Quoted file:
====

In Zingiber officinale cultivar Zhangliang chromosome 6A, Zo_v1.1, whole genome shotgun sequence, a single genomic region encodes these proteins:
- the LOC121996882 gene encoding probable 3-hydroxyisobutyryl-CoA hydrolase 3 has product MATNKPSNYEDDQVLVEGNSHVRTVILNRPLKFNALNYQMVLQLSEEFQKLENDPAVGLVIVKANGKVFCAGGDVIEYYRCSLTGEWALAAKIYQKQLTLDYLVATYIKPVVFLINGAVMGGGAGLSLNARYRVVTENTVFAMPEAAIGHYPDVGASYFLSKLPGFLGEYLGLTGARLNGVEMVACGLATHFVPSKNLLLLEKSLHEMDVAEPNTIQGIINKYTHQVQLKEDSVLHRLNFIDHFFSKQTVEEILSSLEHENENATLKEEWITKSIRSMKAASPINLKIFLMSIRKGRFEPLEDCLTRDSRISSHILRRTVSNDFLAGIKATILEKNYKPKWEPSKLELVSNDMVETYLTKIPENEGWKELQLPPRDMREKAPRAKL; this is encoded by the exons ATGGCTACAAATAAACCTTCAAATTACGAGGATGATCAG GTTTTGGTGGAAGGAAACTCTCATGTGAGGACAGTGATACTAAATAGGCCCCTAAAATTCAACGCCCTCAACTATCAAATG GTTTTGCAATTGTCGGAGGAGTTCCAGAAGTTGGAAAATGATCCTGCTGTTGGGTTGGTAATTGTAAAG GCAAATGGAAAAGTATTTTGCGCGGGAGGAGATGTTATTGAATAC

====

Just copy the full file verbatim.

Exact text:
In Zingiber officinale cultivar Zhangliang chromosome 6A, Zo_v1.1, whole genome shotgun sequence, a single genomic region encodes these proteins:
- the LOC121996882 gene encoding probable 3-hydroxyisobutyryl-CoA hydrolase 3 has product MATNKPSNYEDDQVLVEGNSHVRTVILNRPLKFNALNYQMVLQLSEEFQKLENDPAVGLVIVKANGKVFCAGGDVIEYYRCSLTGEWALAAKIYQKQLTLDYLVATYIKPVVFLINGAVMGGGAGLSLNARYRVVTENTVFAMPEAAIGHYPDVGASYFLSKLPGFLGEYLGLTGARLNGVEMVACGLATHFVPSKNLLLLEKSLHEMDVAEPNTIQGIINKYTHQVQLKEDSVLHRLNFIDHFFSKQTVEEILSSLEHENENATLKEEWITKSIRSMKAASPINLKIFLMSIRKGRFEPLEDCLTRDSRISSHILRRTVSNDFLAGIKATILEKNYKPKWEPSKLELVSNDMVETYLTKIPENEGWKELQLPPRDMREKAPRAKL; this is encoded by the exons ATGGCTACAAATAAACCTTCAAATTACGAGGATGATCAG GTTTTGGTGGAAGGAAACTCTCATGTGAGGACAGTGATACTAAATAGGCCCCTAAAATTCAACGCCCTCAACTATCAAATG GTTTTGCAATTGTCGGAGGAGTTCCAGAAGTTGGAAAATGATCCTGCTGTTGGGTTGGTAATTGTAAAG GCAAATGGAAAAGTATTTTGCGCGGGAGGAGATGTTATTGAATAC